Thursday, October 21, 2010

youth revisited (lyn)

Amy and I have known each other since we were six.  Her family owned The Bootery, the most popular shoe store in Brockton.  And that's saying a lot, given Brockton's reputation as the shoe capital of the world.  The Bootery was on Main Street, and it was where every girl in town bought her multiple pairs of colored Capezios.  

From a young age, Amy and I were part of the same social circle.  This included everything from dance class together to make-out parties in 7th grade to Hebrew School to Y dances.  We graduated from the same High School and even went to the same college for a couple of years.    But somewhere around 1971 we lost touch.  No falling out.  No reason that we can think of.  Just life.

Last month, when the Y reunion was being planned, we reconnected.  Amy is a published author of children’s books, and I found her through her website.  We’ve been in touch for the past six weeks or so, and had planned a get together for today. 

We meet at Bobby Van’s, a great midtown restaurant.  As soon as we see each other, the years melt away and we embrace in a warm and welcoming hug.  Our 39-year absence immediately evaporates.  Aside from having shorter hair, Amy looks the same.  She’s still a very pretty blond, whose face shows no sign of aging.  The maitre d’ is accommodating when we tell him of our reunion, and he seats us in a small room off the main dining room.  It is perfect. 

We sit down and immediate start catching up.  As good as the lobster salad sandwich is, the conversation is better.  Amy even comes armed with memorabilia. 

She has brought a printout from the Y dated Sunday, December 8, 1957.  We are listed as part of the same club (the name of the club is not readable).  Interestingly, neither Amy nor I have any recollection of knowing each other at age 6.  She also brought a program from a 1964 talent show at the Y in which we both starred, and a program from the same year of our roles in The Wizard of Oz.  Amy starred as the Tin Man, and I was both The Announcer and Glinda, the Good Witch.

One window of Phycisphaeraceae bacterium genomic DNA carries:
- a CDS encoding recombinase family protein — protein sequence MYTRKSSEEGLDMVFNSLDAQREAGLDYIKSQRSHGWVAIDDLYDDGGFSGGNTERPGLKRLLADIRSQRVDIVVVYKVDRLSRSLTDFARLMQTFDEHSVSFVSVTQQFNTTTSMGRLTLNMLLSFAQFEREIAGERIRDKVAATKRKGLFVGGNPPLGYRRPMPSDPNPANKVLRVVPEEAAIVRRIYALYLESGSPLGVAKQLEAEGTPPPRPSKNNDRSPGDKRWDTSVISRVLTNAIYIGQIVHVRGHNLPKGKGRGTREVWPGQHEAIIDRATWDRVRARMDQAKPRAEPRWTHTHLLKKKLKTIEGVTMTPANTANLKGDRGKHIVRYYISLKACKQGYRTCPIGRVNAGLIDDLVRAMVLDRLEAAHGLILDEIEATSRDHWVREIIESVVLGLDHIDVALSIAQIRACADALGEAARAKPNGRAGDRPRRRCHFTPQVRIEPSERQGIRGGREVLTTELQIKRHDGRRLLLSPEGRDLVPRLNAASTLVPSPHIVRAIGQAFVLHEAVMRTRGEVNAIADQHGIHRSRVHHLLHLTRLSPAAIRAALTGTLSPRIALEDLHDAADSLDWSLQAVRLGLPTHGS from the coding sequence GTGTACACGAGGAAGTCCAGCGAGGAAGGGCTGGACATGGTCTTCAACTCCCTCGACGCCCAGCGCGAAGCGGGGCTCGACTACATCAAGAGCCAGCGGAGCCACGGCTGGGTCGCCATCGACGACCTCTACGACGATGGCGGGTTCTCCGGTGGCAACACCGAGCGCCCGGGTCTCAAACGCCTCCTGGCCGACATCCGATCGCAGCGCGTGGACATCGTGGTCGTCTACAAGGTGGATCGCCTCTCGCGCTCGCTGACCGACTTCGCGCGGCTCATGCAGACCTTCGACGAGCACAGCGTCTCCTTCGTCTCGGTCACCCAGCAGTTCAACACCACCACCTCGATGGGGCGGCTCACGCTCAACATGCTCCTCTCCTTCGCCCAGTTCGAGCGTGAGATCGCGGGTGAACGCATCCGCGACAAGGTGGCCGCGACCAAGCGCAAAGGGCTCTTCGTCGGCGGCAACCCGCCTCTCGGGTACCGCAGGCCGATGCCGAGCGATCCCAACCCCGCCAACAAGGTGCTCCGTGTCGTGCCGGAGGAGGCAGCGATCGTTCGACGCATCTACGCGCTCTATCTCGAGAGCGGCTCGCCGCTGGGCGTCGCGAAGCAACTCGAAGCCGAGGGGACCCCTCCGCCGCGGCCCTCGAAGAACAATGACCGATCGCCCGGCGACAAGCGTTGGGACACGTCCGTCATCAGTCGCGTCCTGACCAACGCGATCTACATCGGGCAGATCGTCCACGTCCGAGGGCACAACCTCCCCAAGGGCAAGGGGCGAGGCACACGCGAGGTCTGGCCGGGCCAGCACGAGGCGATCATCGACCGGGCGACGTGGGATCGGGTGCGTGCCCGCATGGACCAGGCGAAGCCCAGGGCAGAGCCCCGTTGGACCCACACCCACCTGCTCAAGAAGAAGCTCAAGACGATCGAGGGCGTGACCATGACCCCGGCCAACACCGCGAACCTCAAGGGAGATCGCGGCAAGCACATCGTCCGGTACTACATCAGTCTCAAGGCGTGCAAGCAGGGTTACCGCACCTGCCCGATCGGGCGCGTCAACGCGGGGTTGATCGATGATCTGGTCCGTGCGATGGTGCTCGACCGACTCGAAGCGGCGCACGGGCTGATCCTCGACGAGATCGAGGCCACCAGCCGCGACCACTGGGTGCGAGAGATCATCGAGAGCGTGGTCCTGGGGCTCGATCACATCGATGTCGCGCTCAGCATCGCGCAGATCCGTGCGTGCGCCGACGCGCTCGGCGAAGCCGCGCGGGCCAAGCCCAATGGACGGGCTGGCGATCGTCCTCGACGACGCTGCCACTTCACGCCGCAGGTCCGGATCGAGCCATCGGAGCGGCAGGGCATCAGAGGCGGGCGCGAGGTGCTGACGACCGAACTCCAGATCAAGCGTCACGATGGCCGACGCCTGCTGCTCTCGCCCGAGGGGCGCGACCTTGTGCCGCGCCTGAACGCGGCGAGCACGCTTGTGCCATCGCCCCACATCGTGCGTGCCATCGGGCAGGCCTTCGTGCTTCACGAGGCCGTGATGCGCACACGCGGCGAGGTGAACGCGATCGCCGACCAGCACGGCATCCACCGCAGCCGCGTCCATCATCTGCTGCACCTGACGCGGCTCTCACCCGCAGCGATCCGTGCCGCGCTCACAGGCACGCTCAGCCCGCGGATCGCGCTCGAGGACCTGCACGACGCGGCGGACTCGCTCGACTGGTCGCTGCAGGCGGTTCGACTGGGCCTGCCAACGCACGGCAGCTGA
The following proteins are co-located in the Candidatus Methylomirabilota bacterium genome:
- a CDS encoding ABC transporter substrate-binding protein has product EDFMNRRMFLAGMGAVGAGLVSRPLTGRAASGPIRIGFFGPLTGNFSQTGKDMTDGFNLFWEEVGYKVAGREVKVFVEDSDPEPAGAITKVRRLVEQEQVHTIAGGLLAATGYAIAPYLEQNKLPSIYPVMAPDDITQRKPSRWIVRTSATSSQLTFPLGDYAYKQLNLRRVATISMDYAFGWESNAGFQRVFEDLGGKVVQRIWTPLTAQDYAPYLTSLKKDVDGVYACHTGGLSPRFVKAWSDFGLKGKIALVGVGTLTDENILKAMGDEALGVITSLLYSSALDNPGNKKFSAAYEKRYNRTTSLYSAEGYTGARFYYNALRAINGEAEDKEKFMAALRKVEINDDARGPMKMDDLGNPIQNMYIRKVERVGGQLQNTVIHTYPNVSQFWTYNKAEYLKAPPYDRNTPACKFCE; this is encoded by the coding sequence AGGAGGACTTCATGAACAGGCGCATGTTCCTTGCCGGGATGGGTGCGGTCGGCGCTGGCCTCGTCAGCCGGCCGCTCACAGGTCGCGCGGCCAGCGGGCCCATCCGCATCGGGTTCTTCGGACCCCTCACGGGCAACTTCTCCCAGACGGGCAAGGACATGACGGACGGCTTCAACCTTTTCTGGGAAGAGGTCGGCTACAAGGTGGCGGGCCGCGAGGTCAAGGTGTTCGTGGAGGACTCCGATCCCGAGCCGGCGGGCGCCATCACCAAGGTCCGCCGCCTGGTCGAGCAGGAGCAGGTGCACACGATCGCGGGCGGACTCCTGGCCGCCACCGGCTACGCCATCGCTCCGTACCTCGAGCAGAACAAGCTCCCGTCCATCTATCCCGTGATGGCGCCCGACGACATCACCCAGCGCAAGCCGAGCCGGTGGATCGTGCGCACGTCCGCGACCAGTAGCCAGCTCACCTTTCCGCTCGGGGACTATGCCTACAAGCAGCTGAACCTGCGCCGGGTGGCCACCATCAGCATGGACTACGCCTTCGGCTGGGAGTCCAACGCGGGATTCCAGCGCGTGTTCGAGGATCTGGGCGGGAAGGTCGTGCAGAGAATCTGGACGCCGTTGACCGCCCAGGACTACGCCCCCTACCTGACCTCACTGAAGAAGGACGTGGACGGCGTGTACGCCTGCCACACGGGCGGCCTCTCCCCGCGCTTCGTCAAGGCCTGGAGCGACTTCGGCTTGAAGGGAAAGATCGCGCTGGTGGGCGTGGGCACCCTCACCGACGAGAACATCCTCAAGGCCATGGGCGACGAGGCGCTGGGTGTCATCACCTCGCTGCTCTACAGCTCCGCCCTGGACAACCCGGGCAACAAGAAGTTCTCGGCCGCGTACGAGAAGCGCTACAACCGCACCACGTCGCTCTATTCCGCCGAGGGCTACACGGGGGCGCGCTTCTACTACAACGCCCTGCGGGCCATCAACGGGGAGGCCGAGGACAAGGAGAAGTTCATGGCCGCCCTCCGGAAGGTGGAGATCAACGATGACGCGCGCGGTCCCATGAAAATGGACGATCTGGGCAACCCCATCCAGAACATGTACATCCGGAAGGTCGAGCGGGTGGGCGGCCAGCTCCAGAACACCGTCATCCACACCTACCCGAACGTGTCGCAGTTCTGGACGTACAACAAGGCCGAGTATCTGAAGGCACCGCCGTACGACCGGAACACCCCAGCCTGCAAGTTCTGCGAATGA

We went to Hebrew School together, along with Vivien.  I’m the smiling one with a hideous haircut and looking very unattractive, at about age 13.  Amy is the only blond (front row, second from right), and I am sure Vivien would prefer to go undiscovered:

I looked better the next year when Amy, Vivien and I graduated from Hebrew High.  We are the only three who show no glimmer of a smile.

All three of us were star students and part of a small group of scholars from West Junior High.  Vivien is in the front row, second from left, and Amy is second from right, also in the first row.

Before leaving Bobby Van’s almost three hours later and long after all the other lunch diners have gone, we ask our very nice waiter to take a picture.

Our next stop for the afternoon is touristy, and not exactly cultural, Ripley’s Believe It Or Not Museum.  It isn’t as good as we’d hoped, but we do enjoy the illusion of having only half a body.

We feel young, and enjoy being playmates again.  We find the ancient instruments of torture gruesome, but there is something fascinating about the bearded woman, the three-legged man, and Robert Wadlow, who Amy’s son was obsessed with when he was a young boy (he’s now 30).  Robert Wadlow, was born of normal sized parents but grew to be almost 9 feet tall. 

Like most museums, we are forced to pass through the gift store on our way out.  Amy asks the very nice 20-something salesgirl if there are any T-shirts of Robert Wadlow, as she wants to buy one for her son.  The sales girl considers the request and then kindly responds, “No, I’m sorry, we don’t.  Why, did you know him?”

Did we know him?  He was born in 1918 and died in 1940.  Did we know him?  We leave the museum no longer feeling young, but still feeling great.   We are once again permanent  playmates and friends.

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